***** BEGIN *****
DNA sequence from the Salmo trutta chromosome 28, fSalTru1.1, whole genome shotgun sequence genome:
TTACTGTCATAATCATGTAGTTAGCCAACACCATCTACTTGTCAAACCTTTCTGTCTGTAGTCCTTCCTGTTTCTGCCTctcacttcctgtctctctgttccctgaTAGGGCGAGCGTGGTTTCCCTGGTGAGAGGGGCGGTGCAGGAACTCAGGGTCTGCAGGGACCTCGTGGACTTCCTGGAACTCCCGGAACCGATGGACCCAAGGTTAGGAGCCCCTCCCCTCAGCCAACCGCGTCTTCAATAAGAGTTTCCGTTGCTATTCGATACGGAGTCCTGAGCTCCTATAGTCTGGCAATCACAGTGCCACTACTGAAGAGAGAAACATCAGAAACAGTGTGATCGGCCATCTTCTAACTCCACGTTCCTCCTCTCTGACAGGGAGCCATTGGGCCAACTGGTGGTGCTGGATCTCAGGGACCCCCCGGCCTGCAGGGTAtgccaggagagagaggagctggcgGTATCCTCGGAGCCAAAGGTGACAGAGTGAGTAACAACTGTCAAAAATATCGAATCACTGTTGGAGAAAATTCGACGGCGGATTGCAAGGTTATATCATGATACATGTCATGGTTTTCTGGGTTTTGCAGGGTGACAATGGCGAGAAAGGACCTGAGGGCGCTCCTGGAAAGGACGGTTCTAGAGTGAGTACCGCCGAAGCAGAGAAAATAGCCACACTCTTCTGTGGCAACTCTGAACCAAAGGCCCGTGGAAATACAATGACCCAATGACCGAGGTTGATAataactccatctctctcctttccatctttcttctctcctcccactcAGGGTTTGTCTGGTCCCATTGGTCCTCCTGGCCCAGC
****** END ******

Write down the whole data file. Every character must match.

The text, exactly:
DNA sequence from the Salmo trutta chromosome 28, fSalTru1.1, whole genome shotgun sequence genome:
TTACTGTCATAATCATGTAGTTAGCCAACACCATCTACTTGTCAAACCTTTCTGTCTGTAGTCCTTCCTGTTTCTGCCTctcacttcctgtctctctgttccctgaTAGGGCGAGCGTGGTTTCCCTGGTGAGAGGGGCGGTGCAGGAACTCAGGGTCTGCAGGGACCTCGTGGACTTCCTGGAACTCCCGGAACCGATGGACCCAAGGTTAGGAGCCCCTCCCCTCAGCCAACCGCGTCTTCAATAAGAGTTTCCGTTGCTATTCGATACGGAGTCCTGAGCTCCTATAGTCTGGCAATCACAGTGCCACTACTGAAGAGAGAAACATCAGAAACAGTGTGATCGGCCATCTTCTAACTCCACGTTCCTCCTCTCTGACAGGGAGCCATTGGGCCAACTGGTGGTGCTGGATCTCAGGGACCCCCCGGCCTGCAGGGTAtgccaggagagagaggagctggcgGTATCCTCGGAGCCAAAGGTGACAGAGTGAGTAACAACTGTCAAAAATATCGAATCACTGTTGGAGAAAATTCGACGGCGGATTGCAAGGTTATATCATGATACATGTCATGGTTTTCTGGGTTTTGCAGGGTGACAATGGCGAGAAAGGACCTGAGGGCGCTCCTGGAAAGGACGGTTCTAGAGTGAGTACCGCCGAAGCAGAGAAAATAGCCACACTCTTCTGTGGCAACTCTGAACCAAAGGCCCGTGGAAATACAATGACCCAATGACCGAGGTTGATAataactccatctctctcctttccatctttcttctctcctcccactcAGGGTTTGTCTGGTCCCATTGGTCCTCCTGGCCCAGC